The Labor government that came to office after the 1974 election oversaw a long period of crippling inflation, strikes and disaffection that came to be called Britain’s “winter of discontent.” Mrs. Thatcher bided her time, then, on May 4, 1979, took advantage of public dissatisfaction to lead the Conservatives to a general election victory. She took up residence in No. 10 Downing Street.

The first years of her administration went badly. Her government’s attempt to tame inflation by boosting interest rates and sales taxes produced even higher inflation and unemployment. The Irish Republican Army staged dramatic acts of terrorism, killing, among others, the war hero Lord Mountbatten and dozens of British soldiers and engaging in fatal hunger strikes that served to highlight the government’s inability to end the sectarian troubles of Northern Ireland.

In 1984, Mrs. Thatcher was nearly a victim of the IRA herself — a bomb that the group planted devastated a Brighton hotel where she was staying during a party conference, killing five people and injuring 34. She emerged unhurt and went on to give a rousing speech of denunciation.

At other times, she quarreled with cabinet members, frustrated that she had not felt politically able to install true-blue Thatcherites in most jobs, politicians whom she would come to call “one of us.” In December 1981, satisfaction with her leadership reached a new low, 25 percent, in public opinion polls.

(…)

When Mrs. Thatcher took office, Jimmy Carter was president of the United States. Although the two had a polite relationship, she gushed over Ronald Reagan, who defeated Carter in the 1980 election. “I knew that I was talking to someone who instinctively felt and thought as I did,” she wrote, “not just about policies but about a philosophy of government, a view of human nature.”

Mrs. Thatcher also held to the long-standing British view that a close relationship with the United States was crucial strategically in the Cold War with the Soviet Union.

Over considerable domestic opposition, she collaborated with Reagan in deploying U.S. cruise and Pershing II missiles. The Soviets could not counter that move, which, in the view of some analysts, advanced later negotiations for the Intermediate-Range Nuclear Forces treaty of 1987.

“All over Europe the peace marchers demonstrated to prevent Western missiles from being installed for their defense,” Reagan wrote in 1989 article in the National Review, “but they were silent about the Soviet missiles targeted against them! Again, in the face of these demonstrations, Margaret never wavered.”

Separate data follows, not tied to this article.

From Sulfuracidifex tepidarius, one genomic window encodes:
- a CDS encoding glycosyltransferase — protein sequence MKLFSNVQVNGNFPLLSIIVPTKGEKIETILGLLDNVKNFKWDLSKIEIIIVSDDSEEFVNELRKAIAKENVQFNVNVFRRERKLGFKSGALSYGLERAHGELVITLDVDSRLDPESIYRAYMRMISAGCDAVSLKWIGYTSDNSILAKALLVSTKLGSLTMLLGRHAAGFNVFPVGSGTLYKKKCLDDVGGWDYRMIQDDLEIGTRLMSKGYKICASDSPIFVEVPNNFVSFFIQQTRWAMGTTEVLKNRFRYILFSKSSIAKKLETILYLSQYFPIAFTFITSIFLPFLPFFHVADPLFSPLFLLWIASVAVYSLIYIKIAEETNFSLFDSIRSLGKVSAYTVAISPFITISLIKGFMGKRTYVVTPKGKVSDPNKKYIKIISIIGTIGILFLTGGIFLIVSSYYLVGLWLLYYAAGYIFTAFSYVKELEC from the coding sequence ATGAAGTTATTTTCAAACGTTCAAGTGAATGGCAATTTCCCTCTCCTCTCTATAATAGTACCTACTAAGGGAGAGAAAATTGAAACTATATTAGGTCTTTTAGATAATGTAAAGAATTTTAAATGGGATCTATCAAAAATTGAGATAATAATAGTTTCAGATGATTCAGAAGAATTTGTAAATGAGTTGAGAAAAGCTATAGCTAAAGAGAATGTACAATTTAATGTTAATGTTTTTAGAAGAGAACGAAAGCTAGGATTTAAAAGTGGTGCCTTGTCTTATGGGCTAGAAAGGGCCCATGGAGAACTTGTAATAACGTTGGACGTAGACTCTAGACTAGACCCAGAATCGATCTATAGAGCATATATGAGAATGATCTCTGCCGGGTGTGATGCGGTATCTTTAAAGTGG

She befriended Mikhail Gorbachev even before he became Soviet leader, believing she had found someone with whom she could “do business,” and later served as an intermediary between Reagan and Gorbachev.

Reagan and Mrs. Thatcher did not always agree, however. The Reagan administration was slow to support Britain in the Falklands. And Thatcher was furious and deeply embarrassed at home when the Reagan administration failed to warn her in advance of its 1983 invasion of Grenada, a British Commonwealth nation.

Love her or hate her, there was no denying that Thatcher was among the most influential political leaders of the 20th Century, among Britain’s greatest Prime Ministers and, along with Reagan and Pope John Paul II, part of an informal alliance that helped bring about the end of the Cold War and the liberation of Eastern Europe. She will be missed.

 

FILED UNDER: Obituaries, Quick Takes
Doug Mataconis
About Doug Mataconis
Doug holds a B.A. in Political Science from Rutgers University and J.D. from George Mason University School of Law. He joined the staff of OTB in May 2010. Before joining OTB, he wrote at Below The BeltwayThe Liberty Papers, and United Liberty Follow Doug on Twitter | Facebook

Comments

  1. James says:

    What, no mention of her excellent steak & kidney pudding?

    RIP Maggie.

  2. Mikey says:

    Love her or hate her

    And there doesn’t seem to be any in-between in the UK.

    One point that does seem to get almost universal agreement, though: the nickname “Iron Lady” was well and truly earned.

  3. Commonist says:

    ANC – terrorists.
    Pinochet – fine chap.
    Society – a silly thing.

    I hated her and everyone who didn’t hate her. Now Swart, Ceausescu and Pinochet at least have a fourth for bridge.

  4. Rob in CT says:

    An amazing lady, that’s for sure.

    Much as with the Reagan era here, her time was one of the political pendulum swinging right. But it had swung farther left in Britain before her. What Thatcher took her handbag to – that was socialism (gov’t direct ownership of major industries). She doesn’t give me the warm fuzzies, but it’s good to remember the context (and how that context has passed on – today Britain and the US are different places than they were in, say, 1975).

  5. wr says:

    @Rob in CT: “today Britain and the US are different places than they were in, say, 1975). ”

    Yup. The rich are richer, the poor are poorer, and social mobility is a myth. Thanks Maggie? Thanks Ronnie!